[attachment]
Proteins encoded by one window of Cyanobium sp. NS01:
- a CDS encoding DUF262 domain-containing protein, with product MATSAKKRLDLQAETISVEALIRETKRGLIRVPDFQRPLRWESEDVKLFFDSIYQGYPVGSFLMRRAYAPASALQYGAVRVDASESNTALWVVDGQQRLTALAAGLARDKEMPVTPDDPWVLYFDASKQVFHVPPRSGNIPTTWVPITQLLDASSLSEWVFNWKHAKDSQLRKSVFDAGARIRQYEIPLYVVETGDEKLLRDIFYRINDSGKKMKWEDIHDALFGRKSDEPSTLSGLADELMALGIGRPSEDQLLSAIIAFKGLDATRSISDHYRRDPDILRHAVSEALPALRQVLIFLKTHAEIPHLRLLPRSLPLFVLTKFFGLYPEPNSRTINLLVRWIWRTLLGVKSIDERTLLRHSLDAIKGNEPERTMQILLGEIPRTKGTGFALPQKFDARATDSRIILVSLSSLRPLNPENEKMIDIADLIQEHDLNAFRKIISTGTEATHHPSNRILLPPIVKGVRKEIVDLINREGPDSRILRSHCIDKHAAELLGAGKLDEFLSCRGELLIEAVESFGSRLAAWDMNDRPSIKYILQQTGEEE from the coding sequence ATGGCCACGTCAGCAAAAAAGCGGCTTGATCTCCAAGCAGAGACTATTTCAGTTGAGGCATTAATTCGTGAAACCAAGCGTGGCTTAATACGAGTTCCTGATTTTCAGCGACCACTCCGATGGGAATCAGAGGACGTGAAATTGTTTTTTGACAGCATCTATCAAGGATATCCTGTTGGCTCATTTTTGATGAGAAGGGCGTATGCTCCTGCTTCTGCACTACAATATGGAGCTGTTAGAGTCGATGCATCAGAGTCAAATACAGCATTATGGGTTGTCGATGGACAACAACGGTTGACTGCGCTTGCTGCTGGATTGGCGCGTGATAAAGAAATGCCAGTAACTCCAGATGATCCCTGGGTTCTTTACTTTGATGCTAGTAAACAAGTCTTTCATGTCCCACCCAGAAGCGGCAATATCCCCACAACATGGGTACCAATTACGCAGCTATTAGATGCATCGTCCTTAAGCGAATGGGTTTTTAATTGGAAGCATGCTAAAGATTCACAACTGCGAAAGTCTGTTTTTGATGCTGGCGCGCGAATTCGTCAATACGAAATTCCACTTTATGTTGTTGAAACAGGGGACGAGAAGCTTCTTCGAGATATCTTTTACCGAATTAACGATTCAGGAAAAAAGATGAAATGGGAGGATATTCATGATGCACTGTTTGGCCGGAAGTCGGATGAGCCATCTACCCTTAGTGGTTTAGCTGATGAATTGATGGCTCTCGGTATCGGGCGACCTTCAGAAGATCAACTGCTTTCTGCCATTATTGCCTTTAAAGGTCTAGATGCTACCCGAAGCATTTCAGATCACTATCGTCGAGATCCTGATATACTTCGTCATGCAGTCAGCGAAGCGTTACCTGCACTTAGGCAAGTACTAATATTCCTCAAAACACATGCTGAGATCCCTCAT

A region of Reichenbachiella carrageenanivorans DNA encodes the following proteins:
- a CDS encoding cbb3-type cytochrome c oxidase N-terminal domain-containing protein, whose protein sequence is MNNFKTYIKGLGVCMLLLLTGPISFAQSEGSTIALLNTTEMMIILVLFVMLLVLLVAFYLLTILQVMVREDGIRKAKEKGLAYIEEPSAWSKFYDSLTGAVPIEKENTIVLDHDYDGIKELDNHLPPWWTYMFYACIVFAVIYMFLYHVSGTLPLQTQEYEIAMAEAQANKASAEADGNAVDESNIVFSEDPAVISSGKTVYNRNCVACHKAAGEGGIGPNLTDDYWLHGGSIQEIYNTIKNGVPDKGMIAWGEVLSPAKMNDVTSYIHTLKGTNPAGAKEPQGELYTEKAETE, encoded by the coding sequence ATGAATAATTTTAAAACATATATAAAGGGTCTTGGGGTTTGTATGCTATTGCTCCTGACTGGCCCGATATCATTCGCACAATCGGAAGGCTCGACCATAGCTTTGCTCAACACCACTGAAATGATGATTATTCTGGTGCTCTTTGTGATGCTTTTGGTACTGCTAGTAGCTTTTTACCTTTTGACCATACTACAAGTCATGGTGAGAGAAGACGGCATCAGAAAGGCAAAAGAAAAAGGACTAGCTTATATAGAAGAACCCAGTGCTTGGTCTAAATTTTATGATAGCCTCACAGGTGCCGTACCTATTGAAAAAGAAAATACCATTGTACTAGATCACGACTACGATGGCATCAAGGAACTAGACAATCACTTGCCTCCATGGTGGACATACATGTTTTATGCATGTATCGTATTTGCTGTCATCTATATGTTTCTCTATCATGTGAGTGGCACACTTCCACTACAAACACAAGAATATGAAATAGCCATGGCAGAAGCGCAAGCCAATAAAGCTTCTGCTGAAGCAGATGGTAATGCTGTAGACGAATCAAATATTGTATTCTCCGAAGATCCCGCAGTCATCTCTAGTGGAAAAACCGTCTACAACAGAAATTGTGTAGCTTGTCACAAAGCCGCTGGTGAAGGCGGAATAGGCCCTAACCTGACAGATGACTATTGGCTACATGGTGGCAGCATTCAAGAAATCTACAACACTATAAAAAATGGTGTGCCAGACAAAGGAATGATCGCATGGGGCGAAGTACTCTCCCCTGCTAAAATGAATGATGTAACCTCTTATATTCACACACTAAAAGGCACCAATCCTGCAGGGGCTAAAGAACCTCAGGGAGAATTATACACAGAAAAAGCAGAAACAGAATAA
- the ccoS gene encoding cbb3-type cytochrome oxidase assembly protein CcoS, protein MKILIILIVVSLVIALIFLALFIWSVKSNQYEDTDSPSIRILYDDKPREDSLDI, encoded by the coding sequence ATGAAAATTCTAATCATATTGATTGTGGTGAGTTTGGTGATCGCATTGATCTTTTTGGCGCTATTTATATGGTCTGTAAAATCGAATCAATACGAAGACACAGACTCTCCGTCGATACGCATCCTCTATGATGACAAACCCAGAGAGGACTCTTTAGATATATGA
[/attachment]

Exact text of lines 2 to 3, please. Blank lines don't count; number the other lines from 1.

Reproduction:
- a CDS encoding DUF262 domain-containing protein, with product MATSAKKRLDLQAETISVEALIRETKRGLIRVPDFQRPLRWESEDVKLFFDSIYQGYPVGSFLMRRAYAPASALQYGAVRVDASESNTALWVVDGQQRLTALAAGLARDKEMPVTPDDPWVLYFDASKQVFHVPPRSGNIPTTWVPITQLLDASSLSEWVFNWKHAKDSQLRKSVFDAGARIRQYEIPLYVVETGDEKLLRDIFYRINDSGKKMKWEDIHDALFGRKSDEPSTLSGLADELMALGIGRPSEDQLLSAIIAFKGLDATRSISDHYRRDPDILRHAVSEALPALRQVLIFLKTHAEIPHLRLLPRSLPLFVLTKFFGLYPEPNSRTINLLVRWIWRTLLGVKSIDERTLLRHSLDAIKGNEPERTMQILLGEIPRTKGTGFALPQKFDARATDSRIILVSLSSLRPLNPENEKMIDIADLIQEHDLNAFRKIISTGTEATHHPSNRILLPPIVKGVRKEIVDLINREGPDSRILRSHCIDKHAAELLGAGKLDEFLSCRGELLIEAVESFGSRLAAWDMNDRPSIKYILQQTGEEE from the coding sequence ATGGCCACGTCAGCAAAAAAGCGGCTTGATCTCCAAGCAGAGACTATTTCAGTTGAGGCATTAATTCGTGAAACCAAGCGTGGCTTAATACGAGTTCCTGATTTTCAGCGACCACTCCGATGGGAATCAGAGGACGTGAAATTGTTTTTTGACAGCATCTATCAAGGATATCCTGTTGGCTCATTTTTGATGAGAAGGGCGTATGCTCCTGCTTCTGCACTACAATATGGAGCTGTTAGAGTCGATGCATCAGAGTCAAATACAGCATTATGGGTTGTCGATGGACAACAACGGTTGACTGCGCTTGCTGCTGGATTGGCGCGTGATAAAGAAATGCCAGTAACTCCAGATGATCCCTGGGTTCTTTACTTTGATGCTAGTAAACAAGTCTTTCATGTCCCACCCAGAAGCGGCAATATCCCCACAACATGGGTACCAATTACGCAGCTATTAGATGCATCGTCCTTAAGCGAATGGGTTTTTAATTGGAAGCATGCTAAAGATTCACAACTGCGAAAGTCTGTTTTTGATGCTGGCGCGCGAATTCGTCAATACGAAATTCCACTTTATGTTGTTGAAACAGGGGACGAGAAGCTTCTTCGAGATATCTTTTACCGAATTAACGATTCAGGAAAAAAGATGAAATGGGAGGATATTCATGATGCACTGTTTGGCCGGAAGTCGGATGAGCCATCTACCCTTAGTGGTTTAGCTGATGAATTGATGGCTCTCGGTATCGGGCGACCTTCAGAAGATCAACTGCTTTCTGCCATTATTGCCTTTAAAGGTCTAGATGCTACCCGAAGCATTTCAGATCACTATCGTCGAGATCCTGATATACTTCGTCATGCAGTCAGCGAAGCGTTACCTGCACTTAGGCAAGTACTAATATTCCTCAAAACACATGCTGAGATCCCTCAT

A region of Reichenbachiella carrageenanivorans DNA encodes the following proteins: